“The Parables of Kryon” by Lee Carroll was first published in 1996. At that time I was living in Oklahoma, the buckle of the Bible Belt, basically a galaxy away from Del Mar, CA where Mr. Carroll was at the forefront of the New Age movement. The Kryon material is channeled information, which in many circles still has the connotation of being straight from the Devil’s Lair. I’ve found channeled material to run the gamut from the ridiculous (“greetings, Earthlings”) to life changing (“A Course in Miracles”).
Since acquiring a Kindle, I enjoy exploring all the spiritual book lists seeking the rare gem, the classic I missed along the way. I’d vaguely heard of Lee Carroll and Kryon, even in the insulated heartland, and decided to risk perdition by downloading “The Parables of Kryon.” What I discovered was a delightful collection of twenty deceptively “simple” stories rich with profound life lessons. Just as Jesus taught the villagers of his day through tales like The Prodigal Son, The Sower of Seeds, and The Good Samaritan, Kryon shares his philosophy via the storytelling tool.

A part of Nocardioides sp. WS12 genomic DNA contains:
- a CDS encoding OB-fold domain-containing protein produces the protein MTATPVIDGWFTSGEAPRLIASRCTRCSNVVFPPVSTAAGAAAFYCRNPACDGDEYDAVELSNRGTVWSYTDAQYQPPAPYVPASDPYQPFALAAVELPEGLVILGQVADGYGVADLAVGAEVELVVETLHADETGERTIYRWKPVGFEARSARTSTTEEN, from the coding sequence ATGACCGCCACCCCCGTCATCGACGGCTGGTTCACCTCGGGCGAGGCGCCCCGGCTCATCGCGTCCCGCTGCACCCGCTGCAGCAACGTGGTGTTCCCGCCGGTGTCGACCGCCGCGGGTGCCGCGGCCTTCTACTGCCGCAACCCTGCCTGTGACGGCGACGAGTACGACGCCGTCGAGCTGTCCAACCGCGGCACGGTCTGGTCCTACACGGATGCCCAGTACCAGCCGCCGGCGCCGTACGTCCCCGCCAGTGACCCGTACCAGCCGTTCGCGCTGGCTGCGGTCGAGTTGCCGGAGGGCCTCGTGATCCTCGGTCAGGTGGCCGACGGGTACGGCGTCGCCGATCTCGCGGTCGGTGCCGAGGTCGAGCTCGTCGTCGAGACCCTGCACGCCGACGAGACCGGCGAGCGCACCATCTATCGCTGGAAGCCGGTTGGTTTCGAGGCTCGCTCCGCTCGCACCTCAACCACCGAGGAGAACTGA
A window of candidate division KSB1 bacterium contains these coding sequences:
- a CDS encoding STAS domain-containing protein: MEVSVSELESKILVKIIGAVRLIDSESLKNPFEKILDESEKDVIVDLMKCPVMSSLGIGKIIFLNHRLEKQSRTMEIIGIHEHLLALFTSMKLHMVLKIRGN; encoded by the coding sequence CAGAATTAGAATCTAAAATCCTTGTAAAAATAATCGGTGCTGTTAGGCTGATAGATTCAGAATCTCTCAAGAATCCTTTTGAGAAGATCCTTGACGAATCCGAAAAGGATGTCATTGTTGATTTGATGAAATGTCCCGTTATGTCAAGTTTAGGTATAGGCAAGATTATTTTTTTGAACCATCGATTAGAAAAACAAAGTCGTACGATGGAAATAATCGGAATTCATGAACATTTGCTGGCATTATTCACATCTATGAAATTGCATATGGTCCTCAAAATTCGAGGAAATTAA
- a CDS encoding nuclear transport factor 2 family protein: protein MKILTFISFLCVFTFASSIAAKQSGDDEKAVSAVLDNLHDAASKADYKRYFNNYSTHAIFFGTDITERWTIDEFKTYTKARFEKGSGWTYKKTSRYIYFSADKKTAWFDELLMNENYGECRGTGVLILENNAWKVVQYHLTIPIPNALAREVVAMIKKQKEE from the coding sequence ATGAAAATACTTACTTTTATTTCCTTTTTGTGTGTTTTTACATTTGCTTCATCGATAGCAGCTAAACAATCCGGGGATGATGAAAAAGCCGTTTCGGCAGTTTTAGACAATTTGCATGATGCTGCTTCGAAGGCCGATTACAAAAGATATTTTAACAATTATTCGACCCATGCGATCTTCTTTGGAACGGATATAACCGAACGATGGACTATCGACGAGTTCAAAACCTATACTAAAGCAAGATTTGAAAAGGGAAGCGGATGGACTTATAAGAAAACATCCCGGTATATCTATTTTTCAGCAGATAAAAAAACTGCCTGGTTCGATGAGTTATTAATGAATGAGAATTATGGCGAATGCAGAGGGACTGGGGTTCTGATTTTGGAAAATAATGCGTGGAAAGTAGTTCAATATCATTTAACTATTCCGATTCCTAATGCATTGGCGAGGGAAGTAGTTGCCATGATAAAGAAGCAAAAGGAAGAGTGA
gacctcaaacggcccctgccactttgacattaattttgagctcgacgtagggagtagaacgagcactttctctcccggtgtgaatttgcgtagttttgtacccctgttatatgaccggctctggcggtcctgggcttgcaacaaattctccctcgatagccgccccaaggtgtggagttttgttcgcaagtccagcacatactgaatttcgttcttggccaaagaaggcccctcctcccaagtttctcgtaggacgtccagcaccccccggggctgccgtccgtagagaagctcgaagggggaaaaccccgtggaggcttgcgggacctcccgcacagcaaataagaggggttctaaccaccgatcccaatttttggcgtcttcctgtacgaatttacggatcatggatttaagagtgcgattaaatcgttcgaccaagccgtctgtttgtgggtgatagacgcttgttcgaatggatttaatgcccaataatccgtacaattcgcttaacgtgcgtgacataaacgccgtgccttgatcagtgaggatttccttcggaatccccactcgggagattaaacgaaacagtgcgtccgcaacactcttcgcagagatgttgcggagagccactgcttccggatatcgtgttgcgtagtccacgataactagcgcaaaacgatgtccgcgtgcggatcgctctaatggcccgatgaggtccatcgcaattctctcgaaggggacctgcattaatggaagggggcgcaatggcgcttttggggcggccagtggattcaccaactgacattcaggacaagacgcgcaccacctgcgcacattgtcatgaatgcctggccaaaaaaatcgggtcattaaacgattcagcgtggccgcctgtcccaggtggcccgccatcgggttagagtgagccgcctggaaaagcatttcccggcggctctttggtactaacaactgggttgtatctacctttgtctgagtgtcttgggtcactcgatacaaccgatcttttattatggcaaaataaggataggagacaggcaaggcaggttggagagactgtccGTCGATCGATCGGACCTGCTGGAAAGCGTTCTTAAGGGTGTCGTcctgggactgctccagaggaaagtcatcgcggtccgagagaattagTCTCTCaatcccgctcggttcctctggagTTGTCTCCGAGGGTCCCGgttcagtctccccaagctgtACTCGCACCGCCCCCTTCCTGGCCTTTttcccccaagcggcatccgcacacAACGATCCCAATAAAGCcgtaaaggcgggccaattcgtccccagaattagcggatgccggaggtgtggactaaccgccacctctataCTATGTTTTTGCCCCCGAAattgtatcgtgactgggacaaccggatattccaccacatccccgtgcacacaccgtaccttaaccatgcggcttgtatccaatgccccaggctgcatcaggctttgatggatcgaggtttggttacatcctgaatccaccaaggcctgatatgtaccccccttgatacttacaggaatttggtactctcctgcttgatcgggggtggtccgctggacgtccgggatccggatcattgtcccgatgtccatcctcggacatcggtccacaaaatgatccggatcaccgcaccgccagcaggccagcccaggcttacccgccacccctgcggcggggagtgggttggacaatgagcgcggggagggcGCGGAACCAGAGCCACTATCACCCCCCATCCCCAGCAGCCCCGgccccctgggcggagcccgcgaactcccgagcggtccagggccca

The book begins with the brief “Parable of the Tar Pit” where everyone thinks being covered in tar is normal until one person is suddenly washed clean. Carroll serves as interpreter of the Kryon tales he receives, spelling out the spiritual lesson in case you missed it. Disciples can be a little dense, as Jesus learned when he had to explain the Sower of the Seeds analogy to his followers. Likewise, Carroll makes clear the philosophical lessons behind “The Big, Fuzzy Caterpillar” (a wormy creature who misses the chance to become a butterfly), “The Two Groups of Warriors” (reminiscent of putting on the whole armor of God in Ephesians), “David the Indian” (who breaks through foggy boundaries) and the rest with summaries at the end of each story.
I found myself reading one parable a morning, like a daily devotional, ruminating on the spiritual lessons, sometimes agreeing, sometimes not, but each story was always food for thought. The piece stands as a sort of spiritual movement historical marker, using phrases like “New Age” and “life contract” that were once new and have now taken on a lot of baggage. The order of the stories starts with universal life lessons that would not rock many boats to increasingly New Age concepts of reincarnation and karmic principles that would definitely send mainstream Christians back behind their fences.
Still, for those spiritual explorers who enjoyed hearing Bible stories in Sunday school, “The Parables of Kryon” delivers some interesting concepts in a variety of entertaining tales.
Visit the Lee Carroll/Kryon website at Kryon.com